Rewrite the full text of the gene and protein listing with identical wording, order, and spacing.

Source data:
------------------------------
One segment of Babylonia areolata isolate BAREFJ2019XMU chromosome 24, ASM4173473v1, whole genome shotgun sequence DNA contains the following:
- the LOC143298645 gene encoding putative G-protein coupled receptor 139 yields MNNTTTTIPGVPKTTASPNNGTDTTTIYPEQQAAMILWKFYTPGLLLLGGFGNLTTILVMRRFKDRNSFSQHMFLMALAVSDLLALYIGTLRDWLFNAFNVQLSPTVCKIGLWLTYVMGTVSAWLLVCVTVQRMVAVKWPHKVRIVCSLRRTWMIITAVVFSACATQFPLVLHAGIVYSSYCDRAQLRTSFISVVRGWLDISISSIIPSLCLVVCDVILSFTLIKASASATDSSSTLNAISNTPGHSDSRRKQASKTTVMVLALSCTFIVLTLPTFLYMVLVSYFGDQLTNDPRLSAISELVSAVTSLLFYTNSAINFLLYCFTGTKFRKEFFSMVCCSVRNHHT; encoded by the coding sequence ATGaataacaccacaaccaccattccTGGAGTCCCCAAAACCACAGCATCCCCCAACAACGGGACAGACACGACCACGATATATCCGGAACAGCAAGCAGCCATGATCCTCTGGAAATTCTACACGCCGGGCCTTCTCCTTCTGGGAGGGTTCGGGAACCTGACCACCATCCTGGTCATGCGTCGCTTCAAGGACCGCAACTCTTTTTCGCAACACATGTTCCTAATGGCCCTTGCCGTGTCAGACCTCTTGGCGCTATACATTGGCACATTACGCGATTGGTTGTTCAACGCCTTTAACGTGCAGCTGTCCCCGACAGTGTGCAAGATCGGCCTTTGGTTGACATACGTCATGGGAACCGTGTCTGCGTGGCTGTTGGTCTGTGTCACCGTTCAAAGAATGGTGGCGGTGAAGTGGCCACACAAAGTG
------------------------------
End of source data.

One segment of Babylonia areolata isolate BAREFJ2019XMU chromosome 24, ASM4173473v1, whole genome shotgun sequence DNA contains the following:
- the LOC143298645 gene encoding putative G-protein coupled receptor 139 yields MNNTTTTIPGVPKTTASPNNGTDTTTIYPEQQAAMILWKFYTPGLLLLGGFGNLTTILVMRRFKDRNSFSQHMFLMALAVSDLLALYIGTLRDWLFNAFNVQLSPTVCKIGLWLTYVMGTVSAWLLVCVTVQRMVAVKWPHKVRIVCSLRRTWMIITAVVFSACATQFPLVLHAGIVYSSYCDRAQLRTSFISVVRGWLDISISSIIPSLCLVVCDVILSFTLIKASASATDSSSTLNAISNTPGHSDSRRKQASKTTVMVLALSCTFIVLTLPTFLYMVLVSYFGDQLTNDPRLSAISELVSAVTSLLFYTNSAINFLLYCFTGTKFRKEFFSMVCCSVRNHHT; encoded by the coding sequence ATGaataacaccacaaccaccattccTGGAGTCCCCAAAACCACAGCATCCCCCAACAACGGGACAGACACGACCACGATATATCCGGAACAGCAAGCAGCCATGATCCTCTGGAAATTCTACACGCCGGGCCTTCTCCTTCTGGGAGGGTTCGGGAACCTGACCACCATCCTGGTCATGCGTCGCTTCAAGGACCGCAACTCTTTTTCGCAACACATGTTCCTAATGGCCCTTGCCGTGTCAGACCTCTTGGCGCTATACATTGGCACATTACGCGATTGGTTGTTCAACGCCTTTAACGTGCAGCTGTCCCCGACAGTGTGCAAGATCGGCCTTTGGTTGACATACGTCATGGGAACCGTGTCTGCGTGGCTGTTGGTCTGTGTCACCGTTCAAAGAATGGTGGCGGTGAAGTGGCCACACAAAGTG